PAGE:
The Parisians took to the streets and put up barricades. A group of radical league leaders in the city known as the Sixteen, along with Guise’s supporters and clients, incited Paris’s inhabitants to violence. A Spanish ambassador suggested Guise occupy Paris to divert attention from the sailing of the Spanish Armada. Guise arrived on May 9 as a Catholic hero. Several days later, on May 12, 1588, the king ordered his troops into Paris, and the populace revolted. On this Day of the Barricades Day of the Barricades (1588) , Henry III’s authority was no longer recognized, and he fled Paris. The monarchy had reached a new low.

Henry III’s revenge came several months later at a meeting of the States-General in Blois. The meeting was dominated by zealous leaguers, and the king felt threatened. He wrongly believed his problems would end if he could do away with Guise. On December 23, 1588, he ordered Guise to his chamber in the Château and had him murdered by his guards. Queen Catherine de Médicis was supposedly in a nearby room and heard the misdeed. Guise’s brother, Louis II of Lorraine, the archbishop of Reims, was also arrested and killed the next day.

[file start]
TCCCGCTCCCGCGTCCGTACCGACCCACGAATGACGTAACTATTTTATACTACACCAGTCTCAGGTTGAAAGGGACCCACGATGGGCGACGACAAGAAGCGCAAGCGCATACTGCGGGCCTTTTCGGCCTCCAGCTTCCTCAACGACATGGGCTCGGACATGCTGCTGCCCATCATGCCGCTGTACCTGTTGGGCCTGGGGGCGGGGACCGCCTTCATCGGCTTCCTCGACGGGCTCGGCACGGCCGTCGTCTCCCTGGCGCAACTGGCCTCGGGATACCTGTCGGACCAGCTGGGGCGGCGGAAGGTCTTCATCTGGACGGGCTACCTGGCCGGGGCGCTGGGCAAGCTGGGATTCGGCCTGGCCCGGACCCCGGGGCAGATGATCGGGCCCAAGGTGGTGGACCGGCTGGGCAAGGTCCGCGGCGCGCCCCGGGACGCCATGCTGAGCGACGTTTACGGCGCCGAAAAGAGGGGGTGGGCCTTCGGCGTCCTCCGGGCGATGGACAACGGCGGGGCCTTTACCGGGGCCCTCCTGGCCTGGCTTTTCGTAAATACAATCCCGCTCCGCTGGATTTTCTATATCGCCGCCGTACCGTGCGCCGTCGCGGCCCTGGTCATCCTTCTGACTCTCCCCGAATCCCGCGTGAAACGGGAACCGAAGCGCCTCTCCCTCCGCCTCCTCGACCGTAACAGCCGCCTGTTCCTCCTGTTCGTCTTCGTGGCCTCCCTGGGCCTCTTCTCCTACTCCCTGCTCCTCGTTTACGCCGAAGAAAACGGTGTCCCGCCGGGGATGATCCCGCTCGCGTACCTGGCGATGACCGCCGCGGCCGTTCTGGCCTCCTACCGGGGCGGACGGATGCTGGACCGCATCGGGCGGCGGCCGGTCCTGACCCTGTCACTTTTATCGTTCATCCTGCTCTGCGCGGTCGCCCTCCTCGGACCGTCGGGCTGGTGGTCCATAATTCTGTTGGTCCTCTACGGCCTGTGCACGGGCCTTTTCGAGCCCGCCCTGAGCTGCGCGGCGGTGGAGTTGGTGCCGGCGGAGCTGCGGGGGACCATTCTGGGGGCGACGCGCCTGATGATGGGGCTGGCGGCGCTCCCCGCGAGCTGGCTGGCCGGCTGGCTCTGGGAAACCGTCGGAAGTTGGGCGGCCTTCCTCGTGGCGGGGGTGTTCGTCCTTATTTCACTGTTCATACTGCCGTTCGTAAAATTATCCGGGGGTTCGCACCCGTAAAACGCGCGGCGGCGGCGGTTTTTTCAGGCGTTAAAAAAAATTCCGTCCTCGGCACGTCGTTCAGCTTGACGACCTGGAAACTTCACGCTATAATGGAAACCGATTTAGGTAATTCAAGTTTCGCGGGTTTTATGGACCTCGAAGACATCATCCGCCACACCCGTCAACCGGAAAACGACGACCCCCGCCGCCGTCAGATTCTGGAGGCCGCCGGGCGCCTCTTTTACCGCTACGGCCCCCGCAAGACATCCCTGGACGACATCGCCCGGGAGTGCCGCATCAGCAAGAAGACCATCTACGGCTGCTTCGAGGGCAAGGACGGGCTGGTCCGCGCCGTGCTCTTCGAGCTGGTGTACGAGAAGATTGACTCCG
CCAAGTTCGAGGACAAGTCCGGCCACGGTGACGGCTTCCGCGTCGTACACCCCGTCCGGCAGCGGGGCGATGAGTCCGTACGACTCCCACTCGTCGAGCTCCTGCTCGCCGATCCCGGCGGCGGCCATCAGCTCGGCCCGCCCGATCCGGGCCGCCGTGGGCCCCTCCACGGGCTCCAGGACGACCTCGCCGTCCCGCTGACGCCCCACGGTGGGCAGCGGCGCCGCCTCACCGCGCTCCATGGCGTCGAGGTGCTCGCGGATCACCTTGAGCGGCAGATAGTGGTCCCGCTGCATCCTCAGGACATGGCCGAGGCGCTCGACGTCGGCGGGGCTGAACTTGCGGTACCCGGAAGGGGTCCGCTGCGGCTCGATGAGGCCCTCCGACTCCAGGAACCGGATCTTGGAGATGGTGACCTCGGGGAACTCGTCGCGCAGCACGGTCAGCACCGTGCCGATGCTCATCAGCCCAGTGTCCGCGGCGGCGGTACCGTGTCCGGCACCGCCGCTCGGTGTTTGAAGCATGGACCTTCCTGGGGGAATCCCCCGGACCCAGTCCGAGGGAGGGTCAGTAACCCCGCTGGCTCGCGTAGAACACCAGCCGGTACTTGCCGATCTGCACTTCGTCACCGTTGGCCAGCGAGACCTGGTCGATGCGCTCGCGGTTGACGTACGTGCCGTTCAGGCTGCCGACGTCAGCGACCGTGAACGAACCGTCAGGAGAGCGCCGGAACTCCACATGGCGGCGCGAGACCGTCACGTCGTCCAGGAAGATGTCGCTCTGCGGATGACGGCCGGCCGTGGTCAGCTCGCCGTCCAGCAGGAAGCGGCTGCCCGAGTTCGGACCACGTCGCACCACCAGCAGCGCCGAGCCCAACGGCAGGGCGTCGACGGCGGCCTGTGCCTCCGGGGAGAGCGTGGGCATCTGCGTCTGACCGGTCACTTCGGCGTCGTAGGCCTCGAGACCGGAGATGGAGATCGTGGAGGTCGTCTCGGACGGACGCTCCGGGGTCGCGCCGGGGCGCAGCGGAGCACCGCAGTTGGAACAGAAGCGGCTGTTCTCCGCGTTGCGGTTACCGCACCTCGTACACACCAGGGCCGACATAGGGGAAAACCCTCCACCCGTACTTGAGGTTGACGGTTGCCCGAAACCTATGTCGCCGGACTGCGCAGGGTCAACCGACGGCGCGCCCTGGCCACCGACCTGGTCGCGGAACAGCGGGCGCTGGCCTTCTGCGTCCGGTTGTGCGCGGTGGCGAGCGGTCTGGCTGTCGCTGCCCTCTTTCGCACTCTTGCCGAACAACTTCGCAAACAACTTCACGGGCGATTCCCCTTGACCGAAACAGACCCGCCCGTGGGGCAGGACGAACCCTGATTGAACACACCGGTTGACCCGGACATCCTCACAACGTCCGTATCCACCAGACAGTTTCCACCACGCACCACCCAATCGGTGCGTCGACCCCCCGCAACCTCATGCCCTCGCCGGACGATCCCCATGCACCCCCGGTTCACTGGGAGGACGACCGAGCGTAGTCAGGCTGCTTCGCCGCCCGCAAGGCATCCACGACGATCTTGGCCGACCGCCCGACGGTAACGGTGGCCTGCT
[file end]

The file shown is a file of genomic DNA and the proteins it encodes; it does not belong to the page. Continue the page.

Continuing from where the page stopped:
The assassination of the duke of Guise effectively ended the War of the Three Henrys, but the War of the Catholic League continued until 1598. Guise’s murder had serious consequences. It radicalized the league throughout France and caused many urban centers to declare their loyalties for the league. Catholic theorists also began to call Henry III a tyrant and advocated rebellion. Violence engulfed the country. In April of 1589, Henry III was forced into an alliance with Henry of Navarre, and the two began an armed attack on Paris. The alliance ended in August with Henry III’s death. A Catholic extremist, Jacques Clément, stabbed the king, who died on August 2, 1589.